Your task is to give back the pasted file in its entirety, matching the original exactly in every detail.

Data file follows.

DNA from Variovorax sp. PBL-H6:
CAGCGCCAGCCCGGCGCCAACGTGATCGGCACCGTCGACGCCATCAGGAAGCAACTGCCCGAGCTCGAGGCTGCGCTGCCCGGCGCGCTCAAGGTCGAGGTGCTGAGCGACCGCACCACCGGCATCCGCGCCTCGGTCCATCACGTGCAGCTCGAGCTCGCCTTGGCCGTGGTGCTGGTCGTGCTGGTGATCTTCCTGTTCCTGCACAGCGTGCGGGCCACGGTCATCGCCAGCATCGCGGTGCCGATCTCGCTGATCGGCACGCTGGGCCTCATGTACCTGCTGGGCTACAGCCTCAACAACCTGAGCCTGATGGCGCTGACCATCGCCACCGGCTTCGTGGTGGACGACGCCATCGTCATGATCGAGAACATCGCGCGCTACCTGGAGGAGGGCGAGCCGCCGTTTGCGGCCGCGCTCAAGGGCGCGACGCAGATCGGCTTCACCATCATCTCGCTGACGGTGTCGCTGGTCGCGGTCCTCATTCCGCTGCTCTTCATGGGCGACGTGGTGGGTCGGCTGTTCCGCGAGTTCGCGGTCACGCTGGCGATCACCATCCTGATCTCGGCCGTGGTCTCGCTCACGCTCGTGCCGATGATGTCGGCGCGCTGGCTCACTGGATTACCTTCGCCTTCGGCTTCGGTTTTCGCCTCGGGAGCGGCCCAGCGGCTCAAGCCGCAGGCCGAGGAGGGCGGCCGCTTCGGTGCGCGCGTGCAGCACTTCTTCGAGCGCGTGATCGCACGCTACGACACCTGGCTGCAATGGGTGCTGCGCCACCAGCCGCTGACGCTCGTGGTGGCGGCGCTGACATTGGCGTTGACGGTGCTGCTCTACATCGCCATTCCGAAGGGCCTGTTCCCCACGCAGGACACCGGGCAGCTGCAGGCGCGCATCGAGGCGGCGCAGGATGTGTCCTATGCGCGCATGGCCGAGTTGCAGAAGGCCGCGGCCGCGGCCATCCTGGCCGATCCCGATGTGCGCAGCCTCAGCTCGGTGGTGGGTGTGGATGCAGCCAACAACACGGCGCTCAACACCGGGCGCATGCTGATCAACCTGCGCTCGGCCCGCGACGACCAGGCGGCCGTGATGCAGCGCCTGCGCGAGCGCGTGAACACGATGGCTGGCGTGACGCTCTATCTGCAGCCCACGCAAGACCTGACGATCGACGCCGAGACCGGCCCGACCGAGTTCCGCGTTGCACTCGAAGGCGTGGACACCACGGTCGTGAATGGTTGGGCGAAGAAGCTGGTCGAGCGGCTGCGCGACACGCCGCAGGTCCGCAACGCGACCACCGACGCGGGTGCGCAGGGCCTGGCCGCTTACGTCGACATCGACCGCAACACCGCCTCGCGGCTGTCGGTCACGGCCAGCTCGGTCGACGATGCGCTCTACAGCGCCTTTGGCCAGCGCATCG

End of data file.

DNA from Variovorax sp. PBL-H6:
CAGCGCCAGCCCGGCGCCAACGTGATCGGCACCGTCGACGCCATCAGGAAGCAACTGCCCGAGCTCGAGGCTGCGCTGCCCGGCGCGCTCAAGGTCGAGGTGCTGAGCGACCGCACCACCGGCATCCGCGCCTCGGTCCATCACGTGCAGCTCGAGCTCGCCTTGGCCGTGGTGCTGGTCGTGCTGGTGATCTTCCTGTTCCTGCACAGCGTGCGGGCCACGGTCATCGCCAGCATCGCGGTGCCGATCTCGCTGATCGGCACGCTGGGCCTCATGTACCTGCTGGGCTACAGCCTCAACAACCTGAGCCTGATGGCGCTGACCATCGCCACCGGCTTCGTGGTGGACGACGCCATCGTCATGATCGAGAACATCGCGCGCTACCTGGAGGAGGGCGAGCCGCCGTTTGCGGCCGCGCTCAAGGGCGCGACGCAGATCGGCTTCACCATCATCTCGCTGACGGTGTCGCTGGTCGCGGTCCTCATTCCGCTGCTCTTCATGGGCGACGTGGTGGGTCGGCTGTTCCGCGAGTTCGCGGTCACGCTGGCGATCACCATCCTGATCTCGGCCGTGGTCTCGCTCACGCTCGTGCCGATGATGTCGGCGCGCTGGCTCACTGGATTACCTTCGCCTTCGGCTTCGGTTTTCGCCTCGGGAGCGGCCCAGCGGCTCAAGCCGCAGGCCGAGGAGGGCGGCCGCTTCGGTGCGCGCGTGCAGCACTTCTTCGAGCGCGTGATCGCACGCTACGACACCTGGCTGCAATGGGTGCTGCGCCACCAGCCGCTGACGCTCGTGGTGGCGGCGCTGACATTGGCGTTGACGGTGCTGCTCTACATCGCCATTCCGAAGGGCCTGTTCCCCACGCAGGACACCGGGCAGCTGCAGGCGCGCATCGAGGCGGCGCAGGATGTGTCCTATGCGCGCATGGCCGAGTTGCAGAAGGCCGCGGCCGCGGCCATCCTGGCCGATCCCGATGTGCGCAGCCTCAGCTCGGTGGTGGGTGTGGATGCAGCCAACAACACGGCGCTCAACACCGGGCGCATGCTGATCAACCTGCGCTCGGCCCGCGACGACCAGGCGGCCGTGATGCAGCGCCTGCGCGAGCGCGTGAACACGATGGCTGGCGTGACGCTCTATCTGCAGCCCACGCAAGACCTGACGATCGACGCCGAGACCGGCCCGACCGAGTTCCGCGTTGCACTCGAAGGCGTGGACACCACGGTCGTGAATGGTTGGGCGAAGAAGCTGGTCGAGCGGCTGCGCGACACGCCGCAGGTCCGCAACGCGACCACCGACGCGGGTGCGCAGGGCCTGGCCGCTTACGTCGACATCGACCGCAACACCGCCTCGCGGCTGTCGGTCACGGCCAGCTCGGTCGACGATGCGCTCTACAGCGCCTTTGGCCAGCGCATCG